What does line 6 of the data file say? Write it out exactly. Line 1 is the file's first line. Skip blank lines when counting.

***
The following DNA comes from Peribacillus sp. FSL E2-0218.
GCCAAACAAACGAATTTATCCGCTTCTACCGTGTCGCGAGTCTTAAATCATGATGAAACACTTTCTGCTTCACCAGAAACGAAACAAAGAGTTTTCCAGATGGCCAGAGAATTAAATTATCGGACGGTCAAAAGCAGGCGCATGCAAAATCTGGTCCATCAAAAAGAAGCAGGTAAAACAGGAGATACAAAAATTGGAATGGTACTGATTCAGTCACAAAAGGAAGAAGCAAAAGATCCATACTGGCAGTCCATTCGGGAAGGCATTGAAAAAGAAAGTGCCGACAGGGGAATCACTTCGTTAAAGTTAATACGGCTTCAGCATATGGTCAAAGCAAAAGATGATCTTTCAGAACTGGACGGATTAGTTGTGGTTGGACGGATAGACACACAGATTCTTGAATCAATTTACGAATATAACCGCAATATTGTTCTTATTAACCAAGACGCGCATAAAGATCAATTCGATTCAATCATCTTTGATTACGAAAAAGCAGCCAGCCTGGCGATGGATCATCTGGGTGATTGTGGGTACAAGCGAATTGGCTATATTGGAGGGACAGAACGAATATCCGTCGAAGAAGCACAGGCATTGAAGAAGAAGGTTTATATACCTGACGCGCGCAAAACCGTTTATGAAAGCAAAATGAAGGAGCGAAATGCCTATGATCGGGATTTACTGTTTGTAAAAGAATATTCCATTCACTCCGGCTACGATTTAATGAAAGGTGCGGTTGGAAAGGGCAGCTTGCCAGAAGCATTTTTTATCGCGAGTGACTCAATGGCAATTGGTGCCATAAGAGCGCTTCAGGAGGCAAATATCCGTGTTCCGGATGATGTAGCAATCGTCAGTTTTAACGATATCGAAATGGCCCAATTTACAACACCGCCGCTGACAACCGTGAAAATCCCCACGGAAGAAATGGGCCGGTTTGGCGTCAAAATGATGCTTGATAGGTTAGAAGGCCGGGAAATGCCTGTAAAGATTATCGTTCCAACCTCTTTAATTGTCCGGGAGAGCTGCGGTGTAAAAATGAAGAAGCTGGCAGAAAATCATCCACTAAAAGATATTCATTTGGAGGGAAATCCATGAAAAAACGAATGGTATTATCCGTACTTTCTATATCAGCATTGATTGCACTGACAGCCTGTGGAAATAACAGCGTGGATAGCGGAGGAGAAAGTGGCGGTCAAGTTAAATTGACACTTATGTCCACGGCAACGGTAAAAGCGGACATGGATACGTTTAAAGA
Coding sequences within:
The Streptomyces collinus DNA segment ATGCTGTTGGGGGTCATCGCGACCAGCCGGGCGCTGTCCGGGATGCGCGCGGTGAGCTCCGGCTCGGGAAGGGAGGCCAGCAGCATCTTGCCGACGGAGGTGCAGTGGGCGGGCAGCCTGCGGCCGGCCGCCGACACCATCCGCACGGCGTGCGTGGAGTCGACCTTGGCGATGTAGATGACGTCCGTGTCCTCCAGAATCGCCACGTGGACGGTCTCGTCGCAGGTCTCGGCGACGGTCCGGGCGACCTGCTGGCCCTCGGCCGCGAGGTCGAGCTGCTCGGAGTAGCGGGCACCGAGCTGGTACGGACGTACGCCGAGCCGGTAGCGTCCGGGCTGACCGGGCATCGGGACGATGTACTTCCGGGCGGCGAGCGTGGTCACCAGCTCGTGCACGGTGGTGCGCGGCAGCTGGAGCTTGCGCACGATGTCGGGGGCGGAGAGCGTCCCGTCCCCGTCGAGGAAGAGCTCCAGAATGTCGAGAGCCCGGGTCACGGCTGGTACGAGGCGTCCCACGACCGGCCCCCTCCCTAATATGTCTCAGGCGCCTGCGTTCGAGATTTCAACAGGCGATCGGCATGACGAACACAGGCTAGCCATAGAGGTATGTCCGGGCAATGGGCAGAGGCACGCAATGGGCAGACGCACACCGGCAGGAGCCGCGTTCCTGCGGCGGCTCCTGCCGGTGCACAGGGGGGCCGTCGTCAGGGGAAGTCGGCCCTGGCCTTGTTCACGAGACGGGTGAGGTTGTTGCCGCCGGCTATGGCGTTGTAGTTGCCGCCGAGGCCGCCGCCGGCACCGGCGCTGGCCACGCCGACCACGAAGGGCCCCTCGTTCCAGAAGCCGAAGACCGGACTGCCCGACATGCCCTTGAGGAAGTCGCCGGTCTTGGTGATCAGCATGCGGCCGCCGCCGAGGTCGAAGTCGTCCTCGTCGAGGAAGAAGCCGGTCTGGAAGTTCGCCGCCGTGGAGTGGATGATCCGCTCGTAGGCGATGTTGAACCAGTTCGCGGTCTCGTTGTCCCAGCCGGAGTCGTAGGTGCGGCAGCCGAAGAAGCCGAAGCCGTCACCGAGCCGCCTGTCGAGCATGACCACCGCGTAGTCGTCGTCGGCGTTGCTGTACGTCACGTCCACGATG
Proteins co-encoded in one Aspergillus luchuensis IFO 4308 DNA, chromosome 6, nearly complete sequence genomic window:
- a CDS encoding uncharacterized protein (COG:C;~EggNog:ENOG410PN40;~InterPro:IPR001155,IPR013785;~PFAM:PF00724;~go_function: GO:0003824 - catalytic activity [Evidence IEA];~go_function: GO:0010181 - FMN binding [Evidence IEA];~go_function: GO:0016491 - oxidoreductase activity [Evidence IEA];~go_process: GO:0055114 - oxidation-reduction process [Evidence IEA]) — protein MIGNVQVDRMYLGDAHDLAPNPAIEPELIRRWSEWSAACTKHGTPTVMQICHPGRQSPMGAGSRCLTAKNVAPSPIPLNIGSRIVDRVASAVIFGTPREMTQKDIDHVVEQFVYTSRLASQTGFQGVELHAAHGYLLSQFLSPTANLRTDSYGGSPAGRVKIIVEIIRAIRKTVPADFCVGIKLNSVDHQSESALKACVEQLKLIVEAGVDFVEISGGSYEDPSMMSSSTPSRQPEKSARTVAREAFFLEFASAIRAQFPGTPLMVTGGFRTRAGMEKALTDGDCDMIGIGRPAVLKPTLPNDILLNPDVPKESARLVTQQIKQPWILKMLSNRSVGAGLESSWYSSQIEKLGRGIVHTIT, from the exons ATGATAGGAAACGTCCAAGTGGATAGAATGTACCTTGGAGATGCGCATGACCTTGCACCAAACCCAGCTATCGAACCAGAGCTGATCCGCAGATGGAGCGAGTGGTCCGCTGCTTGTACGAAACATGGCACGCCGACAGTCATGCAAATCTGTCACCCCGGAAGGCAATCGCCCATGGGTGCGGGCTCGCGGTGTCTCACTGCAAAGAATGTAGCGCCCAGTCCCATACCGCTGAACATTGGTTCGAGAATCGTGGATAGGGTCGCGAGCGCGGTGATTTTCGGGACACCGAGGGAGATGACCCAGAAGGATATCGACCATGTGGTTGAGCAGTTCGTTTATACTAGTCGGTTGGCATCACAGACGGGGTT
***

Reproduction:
- a CDS encoding uncharacterized protein (COG:C;~EggNog:ENOG410PN40;~InterPro:IPR001155,IPR013785;~PFAM:PF00724;~go_function: GO:0003824 - catalytic activity [Evidence IEA];~go_function: GO:0010181 - FMN binding [Evidence IEA];~go_function: GO:0016491 - oxidoreductase activity [Evidence IEA];~go_process: GO:0055114 - oxidation-reduction process [Evidence IEA]) — protein MIGNVQVDRMYLGDAHDLAPNPAIEPELIRRWSEWSAACTKHGTPTVMQICHPGRQSPMGAGSRCLTAKNVAPSPIPLNIGSRIVDRVASAVIFGTPREMTQKDIDHVVEQFVYTSRLASQTGFQGVELHAAHGYLLSQFLSPTANLRTDSYGGSPAGRVKIIVEIIRAIRKTVPADFCVGIKLNSVDHQSESALKACVEQLKLIVEAGVDFVEISGGSYEDPSMMSSSTPSRQPEKSARTVAREAFFLEFASAIRAQFPGTPLMVTGGFRTRAGMEKALTDGDCDMIGIGRPAVLKPTLPNDILLNPDVPKESARLVTQQIKQPWILKMLSNRSVGAGLESSWYSSQIEKLGRGIVHTIT, from the exons ATGATAGGAAACGTCCAAGTGGATAGAATGTACCTTGGAGATGCGCATGACCTTGCACCAAACCCAGCTATCGAACCAGAGCTGATCCGCAGATGGAGCGAGTGGTCCGCTGCTTGTACGAAACATGGCACGCCGACAGTCATGCAAATCTGTCACCCCGGAAGGCAATCGCCCATGGGTGCGGGCTCGCGGTGTCTCACTGCAAAGAATGTAGCGCCCAGTCCCATACCGCTGAACATTGGTTCGAGAATCGTGGATAGGGTCGCGAGCGCGGTGATTTTCGGGACACCGAGGGAGATGACCCAGAAGGATATCGACCATGTGGTTGAGCAGTTCGTTTATACTAGTCGGTTGGCATCACAGACGGGGTT